Last November, German and Nepali experts organised the first Nepal Allergology Congress at Kathmandu University. The most important takeaway from the conference was the need for allergy tests to help patients determine allergens and take necessary steps to prevent and control further exposure to the specific substance.
“Allergies, which start from something as simple as a rash, can lead to asthma, which comes with its own set of stigma,” said Dharmendra Karn, dermatologist at Dhulikhel Hospital. “Allergies are perfectly preventable and if controlled in time, people can maintain their quality of life, work efficiently and save families from undue stress.”
Kathmandu’s persistent pollution has lead to an outbreak of allergy ailments. Larger dust particles can lodge themselves in the upper respiratory tract and cause allergy rhinitis, while very fine soot particles smaller than 2.5 microns enter the bloodstream, increasing the incidence of asthma.
At Patan Hospital, respiratory medicine specialist Raju Pangeni says that the out-patient wards have been overflowing with patients this winter: “Pollution from vehicular emissions is a public health calamity.”
Bronchial asthma is a chronic disease in the lower lungs that inflames and narrows the airways, resulting in chest tightness, shortness of breath, coughing and wheezing. Triggers for the illness are pollutants like dust and smoke. Moreover, patients with upper respiratory illness have a 50% higher chance of developing asthma later in life.
“We have been diagnosing and treating more and more children with asthma,” says paediatrician Sudha Basnet at Teaching Hospital. “There are more cases in winter because children breathe in more dust, smoke and cold air at street level.”
She adds that many parents resist treatment for asthma due to a misconception that inhalers are addictive. “Timely treatment increases the chances of the child having a better quality of life and chance at education,” explains Basnet.
Back at Patan Hospital, Pangeni says many of his patients have waited until it is too late to seek treatment for asthma, which means physicians have to prescribe much stronger drugs.
His advice: “Public awareness, education and counselling on asthma so it is not mistaken for pneumonia, and patients are open to accept timely treatment.”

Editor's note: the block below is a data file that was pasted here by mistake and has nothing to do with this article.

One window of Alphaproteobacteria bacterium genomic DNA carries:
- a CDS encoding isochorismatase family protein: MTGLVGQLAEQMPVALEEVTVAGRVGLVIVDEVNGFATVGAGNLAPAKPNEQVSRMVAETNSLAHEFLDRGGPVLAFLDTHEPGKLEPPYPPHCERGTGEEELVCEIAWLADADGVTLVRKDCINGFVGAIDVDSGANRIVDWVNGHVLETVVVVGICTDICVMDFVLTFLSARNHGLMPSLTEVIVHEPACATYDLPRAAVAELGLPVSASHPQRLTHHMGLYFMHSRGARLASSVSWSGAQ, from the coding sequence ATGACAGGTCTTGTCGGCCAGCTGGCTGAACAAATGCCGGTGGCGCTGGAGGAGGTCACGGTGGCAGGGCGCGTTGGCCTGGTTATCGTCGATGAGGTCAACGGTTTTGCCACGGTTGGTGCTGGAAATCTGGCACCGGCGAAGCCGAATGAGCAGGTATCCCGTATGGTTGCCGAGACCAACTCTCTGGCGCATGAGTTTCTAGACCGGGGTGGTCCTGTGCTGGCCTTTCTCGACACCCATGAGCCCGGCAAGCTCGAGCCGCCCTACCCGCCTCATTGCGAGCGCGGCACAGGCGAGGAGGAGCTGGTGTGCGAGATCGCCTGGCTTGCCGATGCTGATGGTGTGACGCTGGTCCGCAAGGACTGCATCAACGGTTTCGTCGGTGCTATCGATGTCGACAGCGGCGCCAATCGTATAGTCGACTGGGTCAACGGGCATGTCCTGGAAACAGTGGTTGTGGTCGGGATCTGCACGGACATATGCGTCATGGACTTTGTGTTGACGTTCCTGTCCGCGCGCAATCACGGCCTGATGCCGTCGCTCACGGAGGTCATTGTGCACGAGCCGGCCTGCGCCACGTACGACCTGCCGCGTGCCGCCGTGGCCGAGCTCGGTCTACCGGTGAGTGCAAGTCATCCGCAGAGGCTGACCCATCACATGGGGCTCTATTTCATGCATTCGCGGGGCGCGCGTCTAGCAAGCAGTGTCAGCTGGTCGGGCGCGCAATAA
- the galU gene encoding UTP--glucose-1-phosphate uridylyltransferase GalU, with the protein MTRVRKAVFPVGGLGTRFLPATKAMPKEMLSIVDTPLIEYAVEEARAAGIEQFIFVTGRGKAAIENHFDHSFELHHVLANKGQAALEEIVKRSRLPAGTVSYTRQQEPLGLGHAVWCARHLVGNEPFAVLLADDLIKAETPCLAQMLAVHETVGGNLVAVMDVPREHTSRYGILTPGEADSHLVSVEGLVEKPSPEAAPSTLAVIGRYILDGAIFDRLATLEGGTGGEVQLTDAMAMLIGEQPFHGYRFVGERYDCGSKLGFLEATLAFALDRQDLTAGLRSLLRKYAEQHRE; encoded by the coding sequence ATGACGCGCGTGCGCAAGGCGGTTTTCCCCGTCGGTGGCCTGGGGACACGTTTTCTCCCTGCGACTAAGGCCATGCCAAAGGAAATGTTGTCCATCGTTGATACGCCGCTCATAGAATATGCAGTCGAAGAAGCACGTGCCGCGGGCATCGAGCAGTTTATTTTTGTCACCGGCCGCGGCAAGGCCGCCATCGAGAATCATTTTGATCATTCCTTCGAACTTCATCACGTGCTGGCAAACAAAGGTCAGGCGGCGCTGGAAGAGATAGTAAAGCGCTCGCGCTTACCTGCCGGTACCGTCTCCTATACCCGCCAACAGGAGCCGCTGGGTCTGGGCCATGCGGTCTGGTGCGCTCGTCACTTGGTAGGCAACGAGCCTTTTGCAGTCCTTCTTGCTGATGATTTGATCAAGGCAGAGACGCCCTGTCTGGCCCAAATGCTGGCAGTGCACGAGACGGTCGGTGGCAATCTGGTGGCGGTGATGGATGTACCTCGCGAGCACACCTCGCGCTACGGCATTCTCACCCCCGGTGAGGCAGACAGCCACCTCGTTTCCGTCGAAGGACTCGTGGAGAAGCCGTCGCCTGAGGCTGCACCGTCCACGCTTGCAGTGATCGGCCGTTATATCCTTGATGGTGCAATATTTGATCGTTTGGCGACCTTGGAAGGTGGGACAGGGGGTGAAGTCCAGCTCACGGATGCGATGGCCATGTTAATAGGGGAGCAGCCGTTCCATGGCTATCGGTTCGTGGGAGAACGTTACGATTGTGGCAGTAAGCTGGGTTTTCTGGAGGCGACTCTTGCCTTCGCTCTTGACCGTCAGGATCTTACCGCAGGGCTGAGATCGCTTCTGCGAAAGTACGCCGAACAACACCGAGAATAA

All about allergies
Any hypersensitive reaction of the body’s immune system to an otherwise harmful substance is called allergy. The substance that causes the reaction is called an allergen, and can be just about anything in the environment, from pollen and chemicals to an insect bite. Allergies are also hereditary in nature, with 80% inherited from the maternal and 20% from the paternal side.
Types of allergies
Contact dermatitis (caused by direct contact of the allergen with the skin)
Allergy rhinitis/hay fever (characterised by sneezing, runny nose and watery eyes)
Asthma (allergy of the lower respiratory tract)
Insect sting or venom allergy
Drug allergy (medications like penicillin are known to cause a fatal anaphylactic reaction)
Eczema (characterised by red, itchy and dry skin)
Ways to prevent allergies
Avoid carpets and encourage mopping
Practise good cleanliness and hygiene
Use proper in-casing of blankets, pillows and bedding
Avoid detergents, soap, direct contact with raw meat and fruit juices, metals like nickel and use gloves when possible
Avoid exposure to cold air, dust and smoke
Provide sufficient ventilation and sunlight in rooms
Remove allergens from the vicinity of the patient
There is no cure for allergies, but they can be prevented and treated. Most of the time, prevention and management of symptoms work but if they don’t, physicians employ immunotherapy. Injectable immunotherapy can lead to anaphylactic reaction and should not be administered without the presence of a physician.
Wheeze, wheeze, Buddha Basnyat
Breathing is harmful to health, Bhusan Tuladhar
Rash of rashes, Buddha Basnyat